ci_strat_beta <- apply(beta_strat, 2, quantile, c(ci_lo, ci_hi))

return(list(
# ci_resid_beta = ci_resid_beta,
# ci_resid_mu = ci_resid_mu,
ci_strat_beta = ci_strat_beta,
ci_strat_mu = ci_strat_mu
))
}

# using boot

boot_diff <- function(dt, inc){ # original code
means <- dt[inc, .(platelet_count = mean(platelet_count)), by = .(treatment, level)]
setorder(means, level) # reorder to correct order of factor levels
c(means[, platelet_count], diff(means$platelet_count)) } # changing where the index is specified speeds this up. huh. boot_diff2 <- function(dt, inc){ dt_inc <- dt[inc, ] means <- dt_inc[, .(platelet_count = mean(platelet_count)), by = .(treatment, level)] setorder(means, level) # reorder to correct order of factor levels c(means[, platelet_count], diff(means$platelet_count))
}

# trying something differt slows everything down. Maybe the == ?
boot_diff3 <- function(dt, inc){
dt_inc <- dt[inc, ]
ybar1 <- mean(dt_inc[level==1, platelet_count])
ybar2 <- mean(dt_inc[level==2, platelet_count])
diff <- ybar2-ybar1
c(ybar1, ybar2, diff)
}

# remembering the lm.fit function but then thinking why bother.
# lets just do the math
boot_diff4 <- function(dat, inc){
X <- dat[inc, 1:2]
y <- dat[inc, 3]
b <- (solve(t(X)%*%X)%*%t(X)%*%y)[,1]
c(b[1], b[1]+b[2], b[2])
}

# but then thought, well maybe lm.fit is super optimized and %*% isn't
boot_diff5 <- function(dat, inc){
X <- dat[inc, 1:2]
y <- dat[inc, 3]
b <- coef(lm.fit(X,y))
c(b[1], b[1]+b[2], b[2])
}

# then found .lm.fit when I ?lm.fit
boot_diff6 <- function(dat, inc){
X <- dat[inc, 1:2]
y <- dat[inc, 3]
b <- coef(.lm.fit(X,y))
c(b[1], b[1]+b[2], b[2])
}
# test
fd <- data.table(treatment = factor(rep(c("cn", "tr"), each=5)),
platelet_count = rnorm(10))
fd[, level := as.integer(treatment)]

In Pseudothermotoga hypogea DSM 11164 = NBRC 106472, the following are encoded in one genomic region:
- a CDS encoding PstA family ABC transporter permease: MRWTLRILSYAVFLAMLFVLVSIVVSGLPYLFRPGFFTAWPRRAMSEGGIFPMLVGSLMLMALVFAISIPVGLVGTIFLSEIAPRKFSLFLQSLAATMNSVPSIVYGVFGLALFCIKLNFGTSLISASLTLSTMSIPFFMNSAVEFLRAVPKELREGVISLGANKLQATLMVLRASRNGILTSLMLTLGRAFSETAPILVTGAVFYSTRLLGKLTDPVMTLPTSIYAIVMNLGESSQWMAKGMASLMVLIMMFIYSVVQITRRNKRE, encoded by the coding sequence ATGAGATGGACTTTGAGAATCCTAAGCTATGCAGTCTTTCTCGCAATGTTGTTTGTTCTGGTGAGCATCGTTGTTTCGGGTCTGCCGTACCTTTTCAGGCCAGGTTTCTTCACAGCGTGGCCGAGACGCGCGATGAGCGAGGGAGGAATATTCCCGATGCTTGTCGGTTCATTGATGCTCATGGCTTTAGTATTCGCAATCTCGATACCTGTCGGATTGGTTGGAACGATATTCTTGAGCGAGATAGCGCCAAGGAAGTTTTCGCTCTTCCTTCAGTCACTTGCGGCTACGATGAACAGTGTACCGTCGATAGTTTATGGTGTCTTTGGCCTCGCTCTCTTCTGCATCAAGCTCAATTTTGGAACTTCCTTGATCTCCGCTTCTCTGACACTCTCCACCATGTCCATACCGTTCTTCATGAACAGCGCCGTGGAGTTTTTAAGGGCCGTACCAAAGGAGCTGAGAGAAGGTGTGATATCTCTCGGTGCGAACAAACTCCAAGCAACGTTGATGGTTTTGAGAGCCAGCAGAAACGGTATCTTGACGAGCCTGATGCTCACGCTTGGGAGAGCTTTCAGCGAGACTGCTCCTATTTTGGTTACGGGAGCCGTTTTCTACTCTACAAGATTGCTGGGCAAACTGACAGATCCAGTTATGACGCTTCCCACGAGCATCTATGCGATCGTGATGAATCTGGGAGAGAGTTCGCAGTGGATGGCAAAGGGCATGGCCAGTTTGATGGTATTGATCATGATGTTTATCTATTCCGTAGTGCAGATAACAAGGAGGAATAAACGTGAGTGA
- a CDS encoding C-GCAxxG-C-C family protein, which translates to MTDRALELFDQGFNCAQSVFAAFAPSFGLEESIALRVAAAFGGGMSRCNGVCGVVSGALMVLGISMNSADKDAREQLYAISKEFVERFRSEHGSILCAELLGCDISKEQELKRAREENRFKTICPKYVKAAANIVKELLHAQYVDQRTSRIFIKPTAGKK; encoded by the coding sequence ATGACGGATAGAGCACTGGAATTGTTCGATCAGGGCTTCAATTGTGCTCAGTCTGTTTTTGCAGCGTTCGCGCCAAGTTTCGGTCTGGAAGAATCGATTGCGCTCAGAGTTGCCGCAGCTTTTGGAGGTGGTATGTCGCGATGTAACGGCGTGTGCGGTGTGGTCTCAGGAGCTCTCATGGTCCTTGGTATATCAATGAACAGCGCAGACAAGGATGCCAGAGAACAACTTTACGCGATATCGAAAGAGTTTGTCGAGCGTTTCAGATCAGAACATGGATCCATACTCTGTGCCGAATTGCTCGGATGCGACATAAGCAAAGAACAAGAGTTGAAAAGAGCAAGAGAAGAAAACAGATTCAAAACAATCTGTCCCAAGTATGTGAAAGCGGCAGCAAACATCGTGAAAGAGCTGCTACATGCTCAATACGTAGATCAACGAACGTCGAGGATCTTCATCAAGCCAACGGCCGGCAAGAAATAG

X_i <- cbind(model.matrix(~ treatment, fd), platelet_count = fd$platelet_count) microbenchmark::microbenchmark(boot(fd, statistic = boot_diff, R = 0, strata = fd$level),
boot(X_i, statistic = boot_diff4, R = 0, strata = X_i[,2]),
boot(X_i, statistic = boot_diff5, R = 0, strata = X_i[,2]),
boot(X_i, statistic = boot_diff6, R = 0, strata = X_i[,2]),
times=1000)
## Unit: microseconds
##                                                         expr      min
fig1f_means[, upper.boot := m1_boot$ci_strat_mu["97.5%",]] set.seed(1) gg_boot <- gg_points + geom_point(data = fig1f_means, aes(y = platelet_count), size = 3, color = c("#3DB7E9", "#e69f00")) + geom_errorbar(data = fig1f_means, aes(ymin = lower.boot, ymax = upper.boot), width = 0.04, size = 1, color = c("#3DB7E9", "#e69f00")) + NULL #gg_boot # plot of data, raw CIs, bootstrap CIs plot_grid(gg_raw, gg_boot, ncol=2, labels = "AUTO") Not a big difference. # Simulation boot_sim <- function( mu, # mean of each level model = "nb", # distribution of the data, normal or nb theta = 1, #theta for nb sigma = 1, # sd of each level for normal beta, # coefficients of model n_sim = 1000, # iterations of simulation n_boot = 1000, # number of bootstrap resamples n_list = 30, # vector of sample sizes per level. Whole sim run for each n method = "stratified" # stratified, residual, or both ){ k <- length(mu) treatment_levels <- names(mu) coverage_table_bca <- data.table(parameter = c(treatment_levels, "diff")) coverage_table_perc <- data.table(parameter = c(treatment_levels, "diff")) for(n in n_list){ N <- k*n # vector of parameters for sampling function sim_mu <- rep(mu, each=n) sim_sigma <- rep(sigma, each=n) fd <- data.table( treatment = rep(treatment_levels, each=n) ) fd[, treatment := factor(treatment, treatment_levels)] fd[, level := as.integer(treatment)] boot_ci_bca<- matrix(FALSE, nrow = n_sim, ncol=3) colnames(boot_ci_bca) <- c(treatment_levels, "diff") boot_ci_perc <- matrix(FALSE, nrow = n_sim, ncol=3) colnames(boot_ci_perc) <- c(treatment_levels, "diff") for(iter in 1:n_sim){ if(model=="nb"){ fd[, platelet_count := rnegbin(N, sim_mu, theta)] } if(model=="normal"){ fd[, platelet_count := rnorm(N, sim_mu, sim_sigma)] } X_i <- cbind(model.matrix(~ treatment, data=fd), fd$platelet_count)
boot_out <- boot(X_i,
strata = X_i[,2],
boot_diff4,
R = n_boot)
# bca intervals
ci_mean_cn <- boot.ci(boot_out, index = 1, conf=0.95, type=c("bca"))$bca[4:5] ci_mean_tr <- boot.ci(boot_out, index = 2, conf=0.95, type=c("bca"))$bca[4:5]
ci_diff <- boot.ci(boot_out, index = 3, conf=0.95, type=c("bca"))$bca[4:5] boot_ci_bca[iter, 1] <- between(mu[1], ci_mean_cn[1], ci_mean_cn[2]) boot_ci_bca[iter, 2] <- between(mu[2], ci_mean_tr[1], ci_mean_tr[2]) boot_ci_bca[iter, 3] <- between(beta[2], ci_diff[1], ci_diff[2]) # percent intervals ci_mean_cn <- boot.ci(boot_out, index = 1, conf=0.95, type=c("perc"))$perc[4:5]
ci_mean_tr <- boot.ci(boot_out, index = 2, conf=0.95, type=c("perc"))$perc[4:5] ci_diff <- boot.ci(boot_out, index = 3, conf=0.95, type=c("perc"))$perc[4:5]